The County did an outstanding job on the building. The freight doors on the north side of the building where trucks would load goods were removed and large windows put in their place. On the inside it looks like a modern building but on the outside, you can still see where the doors would have gone. The natural light from the windows not only give the employees the view of the city but also bring in huge amounts of light that will reduce the electricity needed to light up the work space. There are two working crossing lights (theyonly manually blink) that really add to the atmosphere in the building and the artifacts throughout add a nostalgic touch. In talking to the employees, many of whom did not know at first I was with the museum, commented on how much they loved the building and the decor that had been done. Some had brought their own train items to place in their cubes or windows. It was a huge hit and other County departments were a bit envious of their new office space. We should all be proud of the job that was done.

The before pictures are courtesy of Maricopa County.

Here is a picture of the depot from 1988.

The street side with the roll up doors for trucks.

The building emptied ready for construction.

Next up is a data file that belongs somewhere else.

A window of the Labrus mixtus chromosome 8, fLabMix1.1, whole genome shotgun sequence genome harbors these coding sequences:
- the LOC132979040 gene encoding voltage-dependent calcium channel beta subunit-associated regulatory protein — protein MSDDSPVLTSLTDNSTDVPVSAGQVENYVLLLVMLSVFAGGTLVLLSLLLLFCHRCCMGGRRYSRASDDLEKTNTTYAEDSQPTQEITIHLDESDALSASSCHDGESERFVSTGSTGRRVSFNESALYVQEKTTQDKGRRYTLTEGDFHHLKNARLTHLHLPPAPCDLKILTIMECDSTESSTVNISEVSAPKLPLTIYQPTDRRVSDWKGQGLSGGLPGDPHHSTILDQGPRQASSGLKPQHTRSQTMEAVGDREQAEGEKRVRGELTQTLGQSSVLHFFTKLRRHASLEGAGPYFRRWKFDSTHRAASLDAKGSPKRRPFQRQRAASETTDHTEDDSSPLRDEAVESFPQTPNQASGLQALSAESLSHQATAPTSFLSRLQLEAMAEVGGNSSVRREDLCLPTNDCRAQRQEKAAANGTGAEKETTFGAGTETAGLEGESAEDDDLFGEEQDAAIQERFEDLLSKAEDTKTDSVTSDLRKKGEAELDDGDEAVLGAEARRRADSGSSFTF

The bathrooms.


A very dark space.

How it was being used.

The construction pictures are courtesy of Maricopa County.

Down come some walls.

Leveling the floor.

Stairs to the upstairs conference room.

More work on the floors.

A copy of the Santa Fe logo is put in place.

Artifacts from the Arizona Railway Museum.

Outside of the building.

A lot of flooring work was done.

The tile flooring is the original.

Here are pictures of the building after renovation but before move in.

Pictures are courtesy of Maricopa County.

The lunch/break area.

The spacious cubes.

Another view of the cube area.

Here are pictures of the building after renovation and during the re-dedication.

The freight depot on dedication day.

Even had a red carpet.

The Santa Fe logo in place.

Pictures adorn the stairs to the cube area.

Stairs to the upper conference room.

Cross buck and lights fill the room with great atmosphere.

Employees are getting into the spirit of the building.

Wall decor.

The artifact display case near the visitor entrance.

The museums traveling display was set up for the event.

At the visitor entrance is a nice information poster about the museum.

Master of Ceremonies Richard de Uriarte.

County Assessor Keith E. Russell, MAI.

Museum Curator Steve Whisel speaks at the dedication.

Board members Andy Szabo, George Barker and Mark J. Redmond watch the ceremony.

Lots of Santa Fe pictures through out the building.

Along the back wall are copies of museum artifacts.

I am told these pictures are easily seen from the street at night.

More employees getting into the train spirit.

The finished bathroom. The floor tile is the original and the wall tiles were purchased to match

Plaques on the outside walls commemorate the rededication.